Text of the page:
Concrete is widely used for architectural structures, foundations, walls, pavements, bridges, motorways, roads, runways, parking structures, dams, reservoirs, pipes and staircases. It is used to make furniture and is even used in ships.

There are many good reasons why concrete is so widely used all over the world:


Concrete is used for its strength that actually increases over time, and is not weakened by moisture, mould or pests, which reduces maintenance.


In relation to other alternative building materials, concrete is less costly to produce and remains extremely affordable as all of its raw materials are sourced locally.


As it is naturally fire-resistant, concrete forms a highly effective barrier to fire spread.


Concrete walls and floors slow the passage of heat, reducing temperature swings, making buildings more energy efficient.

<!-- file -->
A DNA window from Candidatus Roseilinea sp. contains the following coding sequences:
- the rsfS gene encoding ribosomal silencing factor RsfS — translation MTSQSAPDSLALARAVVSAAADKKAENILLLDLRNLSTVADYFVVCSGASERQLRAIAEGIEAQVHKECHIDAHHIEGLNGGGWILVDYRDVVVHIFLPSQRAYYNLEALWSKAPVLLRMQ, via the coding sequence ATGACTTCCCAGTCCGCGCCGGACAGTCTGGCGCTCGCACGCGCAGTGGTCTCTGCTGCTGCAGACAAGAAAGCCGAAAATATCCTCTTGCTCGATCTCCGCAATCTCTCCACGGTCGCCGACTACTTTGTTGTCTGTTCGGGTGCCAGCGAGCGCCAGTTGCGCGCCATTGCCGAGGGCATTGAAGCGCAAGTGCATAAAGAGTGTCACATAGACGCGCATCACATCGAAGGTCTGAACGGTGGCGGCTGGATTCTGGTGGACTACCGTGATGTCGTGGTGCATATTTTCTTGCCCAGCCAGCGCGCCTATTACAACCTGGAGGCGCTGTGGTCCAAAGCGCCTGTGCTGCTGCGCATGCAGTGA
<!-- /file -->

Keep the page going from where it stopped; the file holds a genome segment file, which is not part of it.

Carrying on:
Concrete is a low carbon construction material compared to steel etc. Concrete is made from materials that are abundantly available and can contribute to the circular economy by integrating industrial by- products or waste as raw material. When the structure reaches the end of its useful life, concrete can be recycled.

CO2 Emissions

Research and carbon reduction options relating to cement production emissions

The world population is estimated to reach 9 billion by 2050 with 70% of all people living in cities. As countries develop, there will be an ever increasing demand for building materials, especially concrete. Cement production is thus set to increase to 5 billion tonnes per year.

Concrete is the ideal material to meet many of the challenges the world will face in the coming decades: It is low-carbon made from abundant resources, capable of integrating large quantities of waste and by-products and is extremely durable.